Didn’t think so. And I always love Deep Waters.
But Warren…well, Warren is something else. That horn can scream, and Warren has no “hold back” setting on any of what he plays. He takes you into a salsa-style something, slows it down, then gets a blues attack that hits an octave that you wouldn’t think that an alto sax can reach. There is no telling what Warren Hill can do, and that’s one of the best aspects of his shows. Play It Like You Mean It is a classic example, and it’s all Warren: raucous, loud, and energetic.
And of course, where would I be without Norman & Gerald? Officially, this has been one of the best ways to close out Spirit – there is a Regina Belle sailing this week, which I will not be attending, unfortunately – for this season. With a new project out, entitled 24/7, the majority of the set has focused on highlighting the new tracks from that CD (which I recommend, a lot). Norman’s easygoing guitar flow, Gerald’s sharp bite on the horn, August breezes on the water… this, ladies and gentlemen, is why I love this music, these sailings, and these people.
Dave Koz at the Paramount
Right now, without hesitation, let me give massive props to Mikey Cohen and Smooth Jazz Live. If you don’t know about SJL, please check them out. It’s a kickass family affair by Mikey and Jack Cohen, and you cannot deny serious visual talent on those guys.
So one fine day, two or so weeks ago, Mikey gives me a call and says, “Dave Koz is at the Paramount.”
Me: “Do you have to ask?”
Because seriously, when does Dave Koz come to NYC anymore? I’m lucky if I see him annually, and think it a treat more than once. So to the LIRR I go, and to Huntington I hightail, to discover a wonderful thing.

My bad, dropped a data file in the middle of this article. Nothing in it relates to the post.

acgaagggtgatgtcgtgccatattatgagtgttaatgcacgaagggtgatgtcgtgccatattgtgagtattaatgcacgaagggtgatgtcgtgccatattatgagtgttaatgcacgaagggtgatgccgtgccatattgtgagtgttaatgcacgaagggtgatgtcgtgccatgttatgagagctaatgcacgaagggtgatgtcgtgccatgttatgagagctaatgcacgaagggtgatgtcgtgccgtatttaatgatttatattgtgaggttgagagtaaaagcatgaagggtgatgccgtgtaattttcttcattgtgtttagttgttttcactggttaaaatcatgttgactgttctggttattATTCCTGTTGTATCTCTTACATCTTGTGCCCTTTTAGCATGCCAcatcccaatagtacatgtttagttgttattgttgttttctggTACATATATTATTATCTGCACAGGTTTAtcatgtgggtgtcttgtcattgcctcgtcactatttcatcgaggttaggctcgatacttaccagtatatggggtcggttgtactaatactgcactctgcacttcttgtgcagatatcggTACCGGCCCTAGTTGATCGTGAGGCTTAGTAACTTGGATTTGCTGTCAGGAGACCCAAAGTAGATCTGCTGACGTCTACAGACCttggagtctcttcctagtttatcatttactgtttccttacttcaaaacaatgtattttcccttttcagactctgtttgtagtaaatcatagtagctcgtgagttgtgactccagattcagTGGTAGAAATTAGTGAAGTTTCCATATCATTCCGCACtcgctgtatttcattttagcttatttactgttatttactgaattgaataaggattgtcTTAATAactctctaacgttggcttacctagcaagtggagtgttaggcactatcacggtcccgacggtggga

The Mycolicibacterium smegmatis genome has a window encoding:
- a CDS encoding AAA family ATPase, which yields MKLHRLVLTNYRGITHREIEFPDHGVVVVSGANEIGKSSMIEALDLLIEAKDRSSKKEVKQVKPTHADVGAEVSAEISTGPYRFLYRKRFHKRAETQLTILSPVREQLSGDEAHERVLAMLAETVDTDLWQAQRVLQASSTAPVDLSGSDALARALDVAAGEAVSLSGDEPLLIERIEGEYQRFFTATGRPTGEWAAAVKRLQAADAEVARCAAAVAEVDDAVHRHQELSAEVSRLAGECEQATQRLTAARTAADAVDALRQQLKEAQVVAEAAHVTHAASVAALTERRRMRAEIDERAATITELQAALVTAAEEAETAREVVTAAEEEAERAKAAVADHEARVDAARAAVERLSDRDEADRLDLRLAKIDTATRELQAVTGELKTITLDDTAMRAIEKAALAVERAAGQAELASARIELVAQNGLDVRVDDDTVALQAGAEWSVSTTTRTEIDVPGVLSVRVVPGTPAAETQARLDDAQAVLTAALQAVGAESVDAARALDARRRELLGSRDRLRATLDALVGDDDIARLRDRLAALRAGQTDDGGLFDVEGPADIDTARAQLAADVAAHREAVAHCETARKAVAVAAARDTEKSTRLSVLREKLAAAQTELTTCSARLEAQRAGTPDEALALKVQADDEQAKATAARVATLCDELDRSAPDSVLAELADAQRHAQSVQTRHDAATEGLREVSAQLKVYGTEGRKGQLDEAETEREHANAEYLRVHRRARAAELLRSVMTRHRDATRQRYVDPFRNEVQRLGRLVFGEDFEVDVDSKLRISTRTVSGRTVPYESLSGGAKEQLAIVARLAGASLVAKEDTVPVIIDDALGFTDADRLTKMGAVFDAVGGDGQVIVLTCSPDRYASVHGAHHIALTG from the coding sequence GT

The Paramount of right now…is the IMAC of three years ago. And when I realized that, I cannot tell you how I felt. Surprise, joy, something in between; it was all there. The reason being is that the IMAC, for decades, was a musical stronghold for jazz in the Long Island area. It was a damn near iconic location, and my first – and last – show was a double-header by my two favorite bands: Special EFX and Acoustic Alchemy. But shortly after that, the theatre shut down.
Not anymore. It has been turned over to new management and ownership, who had promptly gutted it and built it up anew, and what it has become is an upgraded version of the very same haven that the IMAC had been once known to be. To have Dave there is not just fitting; it’s Long Island’s own definition of giving jazz music, specifically contemporary jazz, a hearty “welcome home” at where it had flourished once before.
With big thanks to Mikey, I assembled my camera, heeded the warning to shoot only for the first three songs (this meant no shots of BeBe Winans…pity…but them be the breaks), and it. was. on.
The thing about Dave, though, is that no matter what your age is, no matter whether or not you’ve heard his music before, he will make you feel something. When he plays Anything Is Possible, off his latest disc (Hello Tomorrow, strongly recommended), he and his rocker of a guitarist, Randy Jacobs, will make you feel that anything is possible. Together Again, no matter how many times I will hear it, will always make my skin go prickly with goosebumps. And there is no person in the world who won’t crack up at Dave’s theatrics on stage. On a prior show, he gave Andre Berry a kick. Or he’d hand Randy his hat after Randy would dominate his solo…on his back…spinning. He is a consummate showman and doesn’t waste a single move, or a single note.
And yes, he had a mullet in the 80s. I don’t care if I was a zygote then, Dave, album covers live forever, and your odds of living that down…eh, they’re a little low.
Album from these pics can be found at this link.
Part 2 of the grand music recap will come at a later point…too much music, not enough time! Plus, my life is continuing to change very rapidly, and I’m finding it a bit difficult to keep a level head. But worry not; this music is what keeps me steady, day in and day out.